Officer Cadigan testified to the following facts occurring after defendant was put into handcuffs and patted down. Cadigan attempted to place defendant in the patrol vehicle. Defendant began to yell and push back. After defendant's torso and head were inside the vehicle, defendant began kicking Cadigan's hand against the vehicle door, causing a cut, which later became infected. Eventually the officers were able to get defendant into the vehicle using hand strikes to his legs.

Defendant testified to the following, somewhat different facts. After the officers got his torso into the car, defendant refused to allow them to put his legs into the car until they loosened the handcuffs. Cadigan hit him in the ankles with a "baton or antenna type thing." The officer was hitting his own hand against the door while hitting defendant. The officers were eventually able to get defendant into the vehicle by pulling him in from the driver's side.

Cadigan testified that after they arrived at the police station, defendant was placed in an ambulance, which transported him to a hospital for an examination of his legs. Defendant, however, testified that the officers left him in the back of the patrol vehicle for almost an hour before calling the ambulance. After defendant was placed in the ambulance, Cadigan turned all of the evidence recovered from defendant's person and car over to Detective John Fontana. An ambulance was then called for Cadigan, due to concern about his hand injury.

Detective Fontana testified that he was called into the police station at approximately 5:00 a.m. to assist by processing defendant. He stated that the evidence in this case, the bags with suspected narcotics and the drug paraphernalia, was left with the desk sergeant. Fontana said that he took the evidence, packaged it in larger evidence bags, labeled the bags, and then placed them into an evidence locker.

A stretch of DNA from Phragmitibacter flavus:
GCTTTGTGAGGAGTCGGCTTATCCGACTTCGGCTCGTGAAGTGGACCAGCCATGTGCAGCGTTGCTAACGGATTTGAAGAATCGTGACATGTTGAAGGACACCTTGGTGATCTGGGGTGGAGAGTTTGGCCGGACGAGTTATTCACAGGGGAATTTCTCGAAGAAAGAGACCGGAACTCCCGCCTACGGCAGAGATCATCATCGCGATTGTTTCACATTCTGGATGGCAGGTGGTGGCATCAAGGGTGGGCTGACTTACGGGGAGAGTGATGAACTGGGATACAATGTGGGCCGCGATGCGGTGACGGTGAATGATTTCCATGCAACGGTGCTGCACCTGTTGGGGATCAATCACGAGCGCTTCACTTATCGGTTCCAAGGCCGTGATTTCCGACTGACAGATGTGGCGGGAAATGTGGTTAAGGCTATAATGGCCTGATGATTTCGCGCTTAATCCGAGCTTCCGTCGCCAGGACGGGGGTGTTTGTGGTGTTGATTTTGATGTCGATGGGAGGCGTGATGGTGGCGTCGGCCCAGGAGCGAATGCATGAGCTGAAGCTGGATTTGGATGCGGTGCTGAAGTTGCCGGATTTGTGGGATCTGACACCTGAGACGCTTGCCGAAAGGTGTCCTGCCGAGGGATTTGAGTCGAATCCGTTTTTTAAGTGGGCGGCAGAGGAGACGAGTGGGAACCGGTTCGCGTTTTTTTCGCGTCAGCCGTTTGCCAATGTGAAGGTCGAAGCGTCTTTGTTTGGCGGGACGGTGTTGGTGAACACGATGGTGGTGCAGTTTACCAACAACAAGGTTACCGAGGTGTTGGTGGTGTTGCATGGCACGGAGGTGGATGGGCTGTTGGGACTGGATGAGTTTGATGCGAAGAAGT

On November 17, 2006, two days after the arrest, Fontana transported the evidence to the State Police Laboratory where one of the specimens from one of the thirty-two bags and the rock found in defendant's pocket tested positive for cocaine. An expert in narcotics for the State testified that a person possessing the amount of cocaine found in defendant's car would possess it with the intent to distribute.

At the end of the State's case, defendant moved for a judgment of acquittal, arguing that his alleged actions in struggling against being placed into the patrol vehicle could not constitute resisting arrest as a matter of law because he was already arrested. The State argued that the arrest was not complete at that point, and the court agreed, denying defendant's motion.

Defendant raises the following issues on appeal,

POINT I

THE PROSECUTOR'S QUESTIONS TO DETECTIVE FONTANA REGARDING DEFENDANT'S PROCESSING, FONTANA'S RESPONSES THERETO AND THE PROSECUTOR'S ACCOMPANYING REMARKS TO THE COURT IMPROPERLY IMPUTED A CRIMINAL DISPOSITION TO DEFENDANT WHICH THE COURT ERRONEOUSLY FAILED TO DISPEL.

POINT II

THE PROSECUTOR IMPARTED INFORMATION TO THE JURY ON DEFENDANT'S CROSS-EXAMINATION AND MADE REMARKS ON SUMMATION WHICH IMPERMISSIBLY SUGGESTED THAT DEFENDANT HAD PREVIOUSLY ILLEGALLY INGESTED DRUGS AND IMPUTED A GENERAL ...